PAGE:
What she found: Of the 526 monthly covers produced since 1962, when the prestigious art industry bible first launched, only 18% feature art by women. Works by male artists made a whopping 74% of the covers; 8% are unidentified, since they feature works such as historic African sculpture, in which the artist goes unnamed.
"There's a certain agency to being on that cover," says Hebron, who is also an art professor at Chapman University. "It really got me thinking. It occurred to me that if I had seen women instead of men every time I looked at art history, my sense of opportunity would be really different. My sense of legacy would be really different."
This isn't the first time Hebron has tracked the dude-centric nature of the commercial art world.
In 2013, she launched a collaborative art project called "Gallery Tally," in which she tracked the representation of women in Los Angeles and New York commercial galleries. She found that almost 70% of artists represented by galleries in the country's two biggest cities are male. Artists from all over the world then created posters that documented and interpreted the figures, which Hebron showed in an exhibition at ForYourArt in Mid-Wilshire in early 2014.
"My research has a lot to do with the ways artists are politicized and historicized," she says. "As a female artist, looking at my community of artists, and looking at my impact and how my legacy might be recorded and archived, I have to look at this trajectory and think about how I might be included. I look at Artforum and I have an 18% chance, according to the statistics."
For years, Hebron has kept an informal tally of the number of women featured in Artforum. The numbers have rarely been good for women, she says, with the magazine generally featuring a rough average of seven men to every three women in its ad pages. The cover project is a deeper examination of how gender balance breaks out in the magazine. (Artforum, like Vogue, is most often judged by the contents of its cover and its voluminous advertising.)
Recently, the magazine posted every cover dating back to its founding on its online archives.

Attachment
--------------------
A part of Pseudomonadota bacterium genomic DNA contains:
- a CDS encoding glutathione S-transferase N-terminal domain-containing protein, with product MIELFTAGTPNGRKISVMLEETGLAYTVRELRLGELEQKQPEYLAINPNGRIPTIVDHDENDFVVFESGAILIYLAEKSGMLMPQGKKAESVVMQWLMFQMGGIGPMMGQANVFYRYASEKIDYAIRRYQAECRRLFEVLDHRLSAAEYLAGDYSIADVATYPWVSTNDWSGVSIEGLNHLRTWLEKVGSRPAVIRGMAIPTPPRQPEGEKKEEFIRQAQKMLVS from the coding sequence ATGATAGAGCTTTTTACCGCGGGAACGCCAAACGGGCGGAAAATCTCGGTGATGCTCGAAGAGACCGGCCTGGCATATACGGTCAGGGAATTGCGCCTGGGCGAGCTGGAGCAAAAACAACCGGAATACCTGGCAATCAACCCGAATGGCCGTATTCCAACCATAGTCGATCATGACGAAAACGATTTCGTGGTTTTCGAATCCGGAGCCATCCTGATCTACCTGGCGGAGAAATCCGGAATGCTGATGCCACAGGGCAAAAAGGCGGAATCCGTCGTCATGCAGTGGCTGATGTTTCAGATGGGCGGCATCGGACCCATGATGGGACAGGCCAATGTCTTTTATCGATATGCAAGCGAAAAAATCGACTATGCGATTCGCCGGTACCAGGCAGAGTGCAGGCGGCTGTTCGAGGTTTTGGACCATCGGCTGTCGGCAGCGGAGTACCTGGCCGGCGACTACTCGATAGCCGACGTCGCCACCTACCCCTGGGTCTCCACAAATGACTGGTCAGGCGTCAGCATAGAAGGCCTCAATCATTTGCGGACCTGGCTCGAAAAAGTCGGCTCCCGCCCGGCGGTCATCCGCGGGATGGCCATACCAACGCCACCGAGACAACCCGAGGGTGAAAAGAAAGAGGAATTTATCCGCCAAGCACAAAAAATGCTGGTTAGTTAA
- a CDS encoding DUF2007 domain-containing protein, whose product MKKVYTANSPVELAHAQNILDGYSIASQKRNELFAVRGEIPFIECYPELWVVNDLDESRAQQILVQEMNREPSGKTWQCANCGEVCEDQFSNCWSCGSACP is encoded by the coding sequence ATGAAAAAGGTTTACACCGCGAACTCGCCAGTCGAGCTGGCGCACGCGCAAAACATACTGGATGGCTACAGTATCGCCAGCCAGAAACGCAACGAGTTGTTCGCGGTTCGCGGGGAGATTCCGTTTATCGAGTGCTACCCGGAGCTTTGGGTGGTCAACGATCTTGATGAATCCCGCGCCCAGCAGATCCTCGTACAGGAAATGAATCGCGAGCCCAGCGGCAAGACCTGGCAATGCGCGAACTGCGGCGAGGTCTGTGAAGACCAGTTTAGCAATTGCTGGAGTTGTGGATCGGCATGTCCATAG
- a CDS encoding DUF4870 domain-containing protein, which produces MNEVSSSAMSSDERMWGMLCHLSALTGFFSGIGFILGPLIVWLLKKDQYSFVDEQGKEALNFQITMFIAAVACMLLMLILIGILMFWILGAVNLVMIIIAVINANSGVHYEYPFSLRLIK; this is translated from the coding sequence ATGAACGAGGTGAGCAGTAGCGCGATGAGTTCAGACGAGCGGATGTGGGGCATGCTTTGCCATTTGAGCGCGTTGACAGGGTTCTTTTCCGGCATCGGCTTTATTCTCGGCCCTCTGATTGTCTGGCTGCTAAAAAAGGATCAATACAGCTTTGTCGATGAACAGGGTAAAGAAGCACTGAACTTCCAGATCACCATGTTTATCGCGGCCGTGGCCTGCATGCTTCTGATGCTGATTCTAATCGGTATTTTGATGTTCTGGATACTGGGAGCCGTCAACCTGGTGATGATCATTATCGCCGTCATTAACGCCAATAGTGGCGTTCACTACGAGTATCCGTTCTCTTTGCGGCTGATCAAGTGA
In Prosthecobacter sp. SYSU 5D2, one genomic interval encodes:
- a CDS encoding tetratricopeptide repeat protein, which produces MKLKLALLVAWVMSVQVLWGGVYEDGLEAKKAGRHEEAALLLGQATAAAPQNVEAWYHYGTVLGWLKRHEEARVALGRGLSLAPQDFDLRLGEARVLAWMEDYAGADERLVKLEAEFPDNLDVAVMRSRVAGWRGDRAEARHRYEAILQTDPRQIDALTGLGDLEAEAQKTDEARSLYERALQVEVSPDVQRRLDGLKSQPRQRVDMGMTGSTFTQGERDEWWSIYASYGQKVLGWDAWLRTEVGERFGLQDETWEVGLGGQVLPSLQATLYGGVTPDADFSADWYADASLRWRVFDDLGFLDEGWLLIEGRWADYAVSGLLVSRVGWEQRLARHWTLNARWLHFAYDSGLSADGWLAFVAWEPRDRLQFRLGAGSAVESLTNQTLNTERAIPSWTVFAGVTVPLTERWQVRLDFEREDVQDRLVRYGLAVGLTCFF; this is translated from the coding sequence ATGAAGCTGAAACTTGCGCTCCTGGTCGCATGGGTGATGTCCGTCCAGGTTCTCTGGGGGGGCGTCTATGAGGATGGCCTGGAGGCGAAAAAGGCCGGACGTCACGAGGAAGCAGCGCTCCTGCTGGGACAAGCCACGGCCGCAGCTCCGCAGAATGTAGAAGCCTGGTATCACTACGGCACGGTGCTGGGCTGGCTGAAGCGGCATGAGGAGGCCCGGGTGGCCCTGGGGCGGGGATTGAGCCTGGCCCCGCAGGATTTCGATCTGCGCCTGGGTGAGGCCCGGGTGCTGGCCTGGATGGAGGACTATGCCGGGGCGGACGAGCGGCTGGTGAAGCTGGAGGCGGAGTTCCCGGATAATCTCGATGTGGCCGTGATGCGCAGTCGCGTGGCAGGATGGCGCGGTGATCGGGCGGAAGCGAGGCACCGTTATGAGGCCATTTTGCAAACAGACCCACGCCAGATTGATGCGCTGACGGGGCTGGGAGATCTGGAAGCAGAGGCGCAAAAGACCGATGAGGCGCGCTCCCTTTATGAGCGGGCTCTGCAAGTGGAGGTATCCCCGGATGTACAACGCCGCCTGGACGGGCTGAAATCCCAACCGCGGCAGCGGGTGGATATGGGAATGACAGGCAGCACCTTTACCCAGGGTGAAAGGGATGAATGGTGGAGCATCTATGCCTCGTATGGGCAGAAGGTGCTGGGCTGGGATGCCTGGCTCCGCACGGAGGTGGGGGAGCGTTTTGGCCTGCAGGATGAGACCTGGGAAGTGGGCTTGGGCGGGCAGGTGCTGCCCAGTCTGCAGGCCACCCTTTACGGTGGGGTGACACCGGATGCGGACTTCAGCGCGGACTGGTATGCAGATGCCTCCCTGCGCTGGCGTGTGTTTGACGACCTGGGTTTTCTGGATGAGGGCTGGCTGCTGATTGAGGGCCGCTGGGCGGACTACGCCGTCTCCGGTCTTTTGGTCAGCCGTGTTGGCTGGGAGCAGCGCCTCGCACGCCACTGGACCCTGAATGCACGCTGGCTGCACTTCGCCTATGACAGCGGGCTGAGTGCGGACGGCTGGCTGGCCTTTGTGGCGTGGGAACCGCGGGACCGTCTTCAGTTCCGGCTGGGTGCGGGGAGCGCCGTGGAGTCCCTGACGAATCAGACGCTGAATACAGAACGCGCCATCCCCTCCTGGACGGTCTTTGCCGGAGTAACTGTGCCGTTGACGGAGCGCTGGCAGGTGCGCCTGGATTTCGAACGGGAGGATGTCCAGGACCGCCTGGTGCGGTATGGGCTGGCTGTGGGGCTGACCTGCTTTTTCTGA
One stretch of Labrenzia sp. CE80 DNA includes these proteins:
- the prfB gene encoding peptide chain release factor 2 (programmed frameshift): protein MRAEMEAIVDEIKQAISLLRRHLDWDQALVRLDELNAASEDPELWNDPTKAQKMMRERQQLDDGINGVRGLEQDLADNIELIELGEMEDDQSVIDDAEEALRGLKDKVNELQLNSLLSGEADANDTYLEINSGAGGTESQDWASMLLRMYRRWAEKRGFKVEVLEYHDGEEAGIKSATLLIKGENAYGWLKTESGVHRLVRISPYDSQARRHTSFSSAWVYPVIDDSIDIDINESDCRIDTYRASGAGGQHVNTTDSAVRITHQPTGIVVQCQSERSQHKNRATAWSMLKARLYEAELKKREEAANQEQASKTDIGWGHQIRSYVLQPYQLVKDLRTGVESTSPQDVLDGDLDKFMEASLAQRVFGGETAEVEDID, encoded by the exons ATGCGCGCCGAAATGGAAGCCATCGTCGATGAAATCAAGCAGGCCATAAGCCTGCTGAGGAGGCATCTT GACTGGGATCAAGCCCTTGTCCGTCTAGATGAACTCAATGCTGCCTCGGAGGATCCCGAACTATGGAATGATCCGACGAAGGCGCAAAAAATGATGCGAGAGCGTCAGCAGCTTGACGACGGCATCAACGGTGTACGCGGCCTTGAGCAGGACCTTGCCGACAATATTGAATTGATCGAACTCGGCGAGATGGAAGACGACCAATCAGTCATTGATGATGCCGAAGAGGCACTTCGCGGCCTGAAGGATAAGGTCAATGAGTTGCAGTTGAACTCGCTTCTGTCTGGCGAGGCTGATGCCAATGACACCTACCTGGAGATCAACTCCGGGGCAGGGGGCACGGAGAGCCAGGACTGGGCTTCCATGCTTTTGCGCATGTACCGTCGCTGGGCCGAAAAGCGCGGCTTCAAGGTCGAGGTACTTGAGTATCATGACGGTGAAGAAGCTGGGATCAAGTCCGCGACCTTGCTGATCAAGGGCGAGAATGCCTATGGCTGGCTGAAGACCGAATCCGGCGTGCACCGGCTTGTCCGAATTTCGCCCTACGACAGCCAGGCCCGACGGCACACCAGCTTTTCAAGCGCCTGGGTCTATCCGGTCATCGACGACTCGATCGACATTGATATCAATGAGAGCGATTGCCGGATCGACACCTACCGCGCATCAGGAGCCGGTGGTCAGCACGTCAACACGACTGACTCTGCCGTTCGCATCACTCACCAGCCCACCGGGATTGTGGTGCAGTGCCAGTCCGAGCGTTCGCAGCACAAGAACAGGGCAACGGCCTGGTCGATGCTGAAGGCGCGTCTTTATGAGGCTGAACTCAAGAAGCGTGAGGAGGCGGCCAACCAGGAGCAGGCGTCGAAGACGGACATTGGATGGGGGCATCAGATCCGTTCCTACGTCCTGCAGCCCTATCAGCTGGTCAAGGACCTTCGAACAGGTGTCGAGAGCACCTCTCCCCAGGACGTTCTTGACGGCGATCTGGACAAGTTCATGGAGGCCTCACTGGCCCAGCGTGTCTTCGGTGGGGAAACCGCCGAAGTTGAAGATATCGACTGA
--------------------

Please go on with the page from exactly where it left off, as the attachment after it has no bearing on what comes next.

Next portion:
"I had started casually browsing the archives online," Hebron says. "Then they posted all the covers back to 1962. That's fairly new ... So I started counting. It got to be this weirdly obsessive thing. Once you count one year, you feel like you have to count the next. And I started to ask myself, 'Is this how a gambler feels? Maybe if I count again I can get a better number.'"
Hebron says that, over the years, there has been a general trend toward more gender equity, but men still vastly outnumber women on the cover.
"You can see one year where there are more women than men," she says. "That was 1992. And it's really interesting, because it just precedes the 1993 [Whitney] Biennial, which is a historic biennial because it looked at identity."
But then, she says, "it gets worse."
"The same things happens in 2008," adds Hebron. "There's parity. But then in 2009, there's only one woman."
She adds, with a laugh: "I think of these numbers and I have these funny sexual analogies in my mind. It's like you have this one-night stand and then both parties immediately regret it."
In her research, she stumbled into all manner of curious historical tidbits, too.
The first woman artist to be featured was California painter Joan Brown in 1963. (There is currently a Brown canvas on view in the permanent collection galleries at the Los Angeles County Museum of Art.) But it took the magazine a while to put an African American on its cover. That would be in October 1979, when the work of sculptor Martin Puryear was featured.
"It's crazy!" exclaims Hebron. "This magazine was being published throughout the entire civil rights movements and Vietnam and it has nothing! I mean, I guess this is why we have the journal October. They're the ones who address politics."
Hebron also says that the magazine, quite curiously, has also reflected the cities in which it was made. Artforum was founded in San Francisco, resided in Los Angeles for a couple of years in the mid-1960s, then in 1967 moved to New York, where it remains to this day.
"You can see the shift that occurs from San Francisco to Los Angeles to New York," she says. "In L.A., it's all kind of abstract, light and space. In San Francisco, it's funkier — more beatnik experimental. And once it goes to New York, well, it just becomes very New York."
The covers, collectively, also manage to reflect trends in art in the second half of the 20th century.
"It became this amazing art history lesson," Hebron says. "You start looking and several years at the beginning, it's just kind of abstraction. Then figuration starts to come into it. And the '80s hits and it kind of gets wild. It's this interesting barometer of art."
Right now, Hebron is at work on further tabulations. She's studying who has appeared the most times on the cover.
"I haven't figured it out yet, but artists like Picasso, Barnett Newman and Matisse all appear on the cover multiple times," she says. "Louise Bourgeois, I think has two."
As in the past, Hebron is making art out of her findings. (She currently has a pair of posters in the works.) She is also looking to tally other magazines, such as ARTnews and Art in America.
"My summer is spoken for," she says. "I'm going to be counting."
Follow Micol Hebron's research at the Gallery Tally's Facebook group page, where she and other artists regularly post findings about gender in the arts.